Amy Poehler and Julia Louis-Dreyfus' bit in which they bumped into one another and mixed up acceptance speeches marked one of the best moments of last year's Emmys.
But it wasn't as funny as the year before when Poehler, Tina Fey and their sister Best Comedy Actress nominees bounded to the stage and preened Miss America-style until Melissa McCarthy was crowned winner. Or 2009's gag when Poehler wore an eye patch and convinced most of the nominees to don goofy glasses.
That kind of gentle, yet mocking irreverence will serve Poehler and Fey well as they prepare to host the Golden Globes Jan. 13 on NBC. The news, coupled with the recent announcement of "Family Guy" creator Seth MacFarlane as Oscars host Feb. 24 on ABC, bodes for an awards season worth laughing at.
For Fey, one of our strongest comedic forces, the gig marks an opportunity for a victory lap as she ends a seven-season run on "30 Rock" that proved a critical and creative success. It's also a good sign she plans to keep playing the comedy game.
For Poehler, the Globes stint comes as "Parks and Recreation" begins to get the recognition it deserves, setting the stage for the wonk-driven comedy to anchor NBC's Thursday night lineup as "30 Rock" and "The Office" bow out after this season.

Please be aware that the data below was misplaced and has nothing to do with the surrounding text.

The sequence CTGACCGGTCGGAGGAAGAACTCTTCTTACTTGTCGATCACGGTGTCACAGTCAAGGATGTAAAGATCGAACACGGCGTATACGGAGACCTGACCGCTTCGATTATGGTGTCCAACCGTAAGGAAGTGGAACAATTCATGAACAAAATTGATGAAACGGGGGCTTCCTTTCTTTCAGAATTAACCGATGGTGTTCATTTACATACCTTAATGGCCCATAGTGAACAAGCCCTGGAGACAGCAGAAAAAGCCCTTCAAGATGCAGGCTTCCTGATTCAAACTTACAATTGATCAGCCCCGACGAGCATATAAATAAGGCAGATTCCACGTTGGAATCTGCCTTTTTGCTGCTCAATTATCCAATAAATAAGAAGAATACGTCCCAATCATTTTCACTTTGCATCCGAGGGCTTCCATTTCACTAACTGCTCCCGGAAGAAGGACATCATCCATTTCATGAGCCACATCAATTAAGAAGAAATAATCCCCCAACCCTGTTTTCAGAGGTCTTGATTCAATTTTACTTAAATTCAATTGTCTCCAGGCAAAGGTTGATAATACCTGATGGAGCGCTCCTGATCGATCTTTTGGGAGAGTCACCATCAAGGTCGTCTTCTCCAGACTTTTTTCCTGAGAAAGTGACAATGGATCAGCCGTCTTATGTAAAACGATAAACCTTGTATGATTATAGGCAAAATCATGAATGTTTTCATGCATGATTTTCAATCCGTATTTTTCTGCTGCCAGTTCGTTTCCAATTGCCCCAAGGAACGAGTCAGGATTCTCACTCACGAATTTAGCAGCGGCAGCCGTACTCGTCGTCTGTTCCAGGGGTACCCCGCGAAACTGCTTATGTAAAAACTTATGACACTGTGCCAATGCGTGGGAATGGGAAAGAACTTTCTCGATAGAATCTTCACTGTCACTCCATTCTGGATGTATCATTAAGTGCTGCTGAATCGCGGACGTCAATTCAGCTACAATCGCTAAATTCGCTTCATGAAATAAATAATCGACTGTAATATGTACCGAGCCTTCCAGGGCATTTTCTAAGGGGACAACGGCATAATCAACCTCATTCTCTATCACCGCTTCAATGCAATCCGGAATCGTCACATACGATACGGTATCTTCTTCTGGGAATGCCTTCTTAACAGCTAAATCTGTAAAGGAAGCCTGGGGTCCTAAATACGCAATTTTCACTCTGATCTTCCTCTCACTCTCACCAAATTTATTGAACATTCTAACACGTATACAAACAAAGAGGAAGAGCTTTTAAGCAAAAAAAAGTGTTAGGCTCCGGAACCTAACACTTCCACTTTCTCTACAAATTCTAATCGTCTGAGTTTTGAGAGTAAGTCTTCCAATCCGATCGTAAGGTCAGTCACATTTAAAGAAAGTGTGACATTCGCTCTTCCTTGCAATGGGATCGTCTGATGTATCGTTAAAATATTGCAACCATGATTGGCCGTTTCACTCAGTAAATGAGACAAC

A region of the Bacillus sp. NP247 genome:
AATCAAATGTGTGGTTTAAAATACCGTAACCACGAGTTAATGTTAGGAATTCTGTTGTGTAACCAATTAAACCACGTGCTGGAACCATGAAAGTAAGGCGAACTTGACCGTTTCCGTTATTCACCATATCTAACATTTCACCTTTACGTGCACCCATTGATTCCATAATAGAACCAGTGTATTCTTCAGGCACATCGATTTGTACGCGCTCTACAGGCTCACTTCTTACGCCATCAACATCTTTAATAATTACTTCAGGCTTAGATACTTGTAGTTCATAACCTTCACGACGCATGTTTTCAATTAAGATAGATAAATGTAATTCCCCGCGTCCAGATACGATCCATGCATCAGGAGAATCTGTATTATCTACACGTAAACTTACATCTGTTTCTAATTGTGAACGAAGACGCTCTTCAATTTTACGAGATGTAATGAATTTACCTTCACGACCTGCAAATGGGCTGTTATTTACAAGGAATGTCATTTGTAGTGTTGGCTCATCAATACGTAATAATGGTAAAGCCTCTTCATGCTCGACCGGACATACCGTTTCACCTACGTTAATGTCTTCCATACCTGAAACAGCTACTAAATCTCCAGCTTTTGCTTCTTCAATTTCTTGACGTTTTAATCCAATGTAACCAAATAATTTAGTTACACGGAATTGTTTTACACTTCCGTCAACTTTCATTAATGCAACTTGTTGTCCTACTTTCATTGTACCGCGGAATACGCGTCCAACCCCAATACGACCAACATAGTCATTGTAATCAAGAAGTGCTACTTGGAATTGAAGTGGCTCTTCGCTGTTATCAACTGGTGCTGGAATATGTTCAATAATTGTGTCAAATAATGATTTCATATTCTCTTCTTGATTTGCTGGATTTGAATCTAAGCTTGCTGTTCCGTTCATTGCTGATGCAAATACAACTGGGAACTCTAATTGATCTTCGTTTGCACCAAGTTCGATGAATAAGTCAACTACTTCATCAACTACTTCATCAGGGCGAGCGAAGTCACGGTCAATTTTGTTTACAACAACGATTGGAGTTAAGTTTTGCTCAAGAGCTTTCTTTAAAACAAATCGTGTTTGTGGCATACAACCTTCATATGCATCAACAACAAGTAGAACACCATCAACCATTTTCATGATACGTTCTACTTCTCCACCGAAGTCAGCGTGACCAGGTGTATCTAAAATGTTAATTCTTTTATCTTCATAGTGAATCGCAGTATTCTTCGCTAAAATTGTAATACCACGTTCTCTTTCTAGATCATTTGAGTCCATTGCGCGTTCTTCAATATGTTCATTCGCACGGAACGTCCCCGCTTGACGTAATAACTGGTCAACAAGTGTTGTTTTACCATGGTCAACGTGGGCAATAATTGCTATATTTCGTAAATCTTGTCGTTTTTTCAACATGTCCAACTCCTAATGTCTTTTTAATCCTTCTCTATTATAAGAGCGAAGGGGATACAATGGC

While either of the quick-witted comedians would be fine hosting alone, they're a proven team, from their Second City improv days to "Baby Mama" to "Weekend Update" to their 2008 dueling Sarah Palin-Hillary Clinton sketch, a "Saturday Night Live" classic.
Still, they face the formidable challenge of replacing Ricky Gervais, who owned the Globes over the last three years, fearlessly puncturing Hollywood pretensions with his sharp, untethered tongue.
Gervais would have been a great pick to host the Academy Awards. But we're pleased with the choice of "Ted" director MacFarlane, who never met a sacred cow he didn't want to topple. He's also a talented singer, an Oscars-friendly skill.
Fey, Poehler and MacFarlane presumably will follow the lead of Gervais, who revived the seemingly forgotten notion that awards shows shouldn't be a celebration of Hollywood as much as an opportunity to tweak the stars while entertaining a mass audience.
MacFarlane and, to a lesser extent, Fey and Poehler, aren't instantly recognizable to the worldwide viewership these shows attract. But we suspect they'll offer laughs quickly enough to give them global appeal.
Hester is founding director of the award-winning, multi-media NYCity News Service at the City University of New York Graduate School of Journalism. He is the former City Editor of the New York Daily News, where he started as a reporter in 1992. Follow him on Twitter.